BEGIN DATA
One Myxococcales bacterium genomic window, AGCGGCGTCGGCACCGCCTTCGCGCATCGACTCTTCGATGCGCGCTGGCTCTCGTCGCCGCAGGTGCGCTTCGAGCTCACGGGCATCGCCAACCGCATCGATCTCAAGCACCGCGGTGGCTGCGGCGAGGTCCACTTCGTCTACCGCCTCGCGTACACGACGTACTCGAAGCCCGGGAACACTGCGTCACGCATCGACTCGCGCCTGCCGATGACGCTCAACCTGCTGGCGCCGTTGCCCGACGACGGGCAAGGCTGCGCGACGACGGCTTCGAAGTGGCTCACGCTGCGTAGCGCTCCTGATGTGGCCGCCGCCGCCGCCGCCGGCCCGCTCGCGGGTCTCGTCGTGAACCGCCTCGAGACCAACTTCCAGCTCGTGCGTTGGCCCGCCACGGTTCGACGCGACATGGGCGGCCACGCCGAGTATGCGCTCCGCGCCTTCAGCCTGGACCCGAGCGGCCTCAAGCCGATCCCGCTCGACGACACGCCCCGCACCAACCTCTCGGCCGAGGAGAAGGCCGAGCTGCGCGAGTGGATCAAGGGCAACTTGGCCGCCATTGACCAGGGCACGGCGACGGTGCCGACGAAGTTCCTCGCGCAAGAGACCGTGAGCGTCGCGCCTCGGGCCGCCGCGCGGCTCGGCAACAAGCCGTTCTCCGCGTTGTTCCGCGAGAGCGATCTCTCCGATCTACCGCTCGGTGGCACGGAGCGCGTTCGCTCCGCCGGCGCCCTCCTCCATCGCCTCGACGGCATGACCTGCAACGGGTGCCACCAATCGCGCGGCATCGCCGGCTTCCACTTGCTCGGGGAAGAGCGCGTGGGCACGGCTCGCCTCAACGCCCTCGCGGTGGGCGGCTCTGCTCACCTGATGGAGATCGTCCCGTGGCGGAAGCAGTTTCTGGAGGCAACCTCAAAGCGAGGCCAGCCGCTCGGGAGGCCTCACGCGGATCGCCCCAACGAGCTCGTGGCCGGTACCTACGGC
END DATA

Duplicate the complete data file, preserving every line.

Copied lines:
One Myxococcales bacterium genomic window, AGCGGCGTCGGCACCGCCTTCGCGCATCGACTCTTCGATGCGCGCTGGCTCTCGTCGCCGCAGGTGCGCTTCGAGCTCACGGGCATCGCCAACCGCATCGATCTCAAGCACCGCGGTGGCTGCGGCGAGGTCCACTTCGTCTACCGCCTCGCGTACACGACGTACTCGAAGCCCGGGAACACTGCGTCACGCATCGACTCGCGCCTGCCGATGACGCTCAACCTGCTGGCGCCGTTGCCCGACGACGGGCAAGGCTGCGCGACGACGGCTTCGAAGTGGCTCACGCTGCGTAGCGCTCCTGATGTGGCCGCCGCCGCCGCCGCCGGCCCGCTCGCGGGTCTCGTCGTGAACCGCCTCGAGACCAACTTCCAGCTCGTGCGTTGGCCCGCCACGGTTCGACGCGACATGGGCGGCCACGCCGAGTATGCGCTCCGCGCCTTCAGCCTGGACCCGAGCGGCCTCAAGCCGATCCCGCTCGACGACACGCCCCGCACCAACCTCTCGGCCGAGGAGAAGGCCGAGCTGCGCGAGTGGATCAAGGGCAACTTGGCCGCCATTGACCAGGGCACGGCGACGGTGCCGACGAAGTTCCTCGCGCAAGAGACCGTGAGCGTCGCGCCTCGGGCCGCCGCGCGGCTCGGCAACAAGCCGTTCTCCGCGTTGTTCCGCGAGAGCGATCTCTCCGATCTACCGCTCGGTGGCACGGAGCGCGTTCGCTCCGCCGGCGCCCTCCTCCATCGCCTCGACGGCATGACCTGCAACGGGTGCCACCAATCGCGCGGCATCGCCGGCTTCCACTTGCTCGGGGAAGAGCGCGTGGGCACGGCTCGCCTCAACGCCCTCGCGGTGGGCGGCTCTGCTCACCTGATGGAGATCGTCCCGTGGCGGAAGCAGTTTCTGGAGGCAACCTCAAAGCGAGGCCAGCCGCTCGGGAGGCCTCACGCGGATCGCCCCAACGAGCTCGTGGCCGGTACCTACGGC